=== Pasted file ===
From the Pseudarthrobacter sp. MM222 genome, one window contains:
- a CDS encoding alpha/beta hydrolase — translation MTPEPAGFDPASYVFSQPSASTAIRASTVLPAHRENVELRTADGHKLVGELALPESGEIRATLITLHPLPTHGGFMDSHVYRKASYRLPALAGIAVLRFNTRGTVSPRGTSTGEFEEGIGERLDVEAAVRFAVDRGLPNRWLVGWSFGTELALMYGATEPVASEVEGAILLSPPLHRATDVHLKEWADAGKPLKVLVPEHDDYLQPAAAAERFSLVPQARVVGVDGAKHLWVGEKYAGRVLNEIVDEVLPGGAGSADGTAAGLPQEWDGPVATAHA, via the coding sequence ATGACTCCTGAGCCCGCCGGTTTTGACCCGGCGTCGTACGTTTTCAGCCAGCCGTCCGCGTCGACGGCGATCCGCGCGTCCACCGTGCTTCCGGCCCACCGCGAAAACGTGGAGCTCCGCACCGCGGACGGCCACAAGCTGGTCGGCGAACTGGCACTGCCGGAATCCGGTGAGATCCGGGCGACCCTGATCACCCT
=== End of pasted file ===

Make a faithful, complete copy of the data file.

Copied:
From the Pseudarthrobacter sp. MM222 genome, one window contains:
- a CDS encoding alpha/beta hydrolase — translation MTPEPAGFDPASYVFSQPSASTAIRASTVLPAHRENVELRTADGHKLVGELALPESGEIRATLITLHPLPTHGGFMDSHVYRKASYRLPALAGIAVLRFNTRGTVSPRGTSTGEFEEGIGERLDVEAAVRFAVDRGLPNRWLVGWSFGTELALMYGATEPVASEVEGAILLSPPLHRATDVHLKEWADAGKPLKVLVPEHDDYLQPAAAAERFSLVPQARVVGVDGAKHLWVGEKYAGRVLNEIVDEVLPGGAGSADGTAAGLPQEWDGPVATAHA, via the coding sequence ATGACTCCTGAGCCCGCCGGTTTTGACCCGGCGTCGTACGTTTTCAGCCAGCCGTCCGCGTCGACGGCGATCCGCGCGTCCACCGTGCTTCCGGCCCACCGCGAAAACGTGGAGCTCCGCACCGCGGACGGCCACAAGCTGGTCGGCGAACTGGCACTGCCGGAATCCGGTGAGATCCGGGCGACCCTGATCACCCT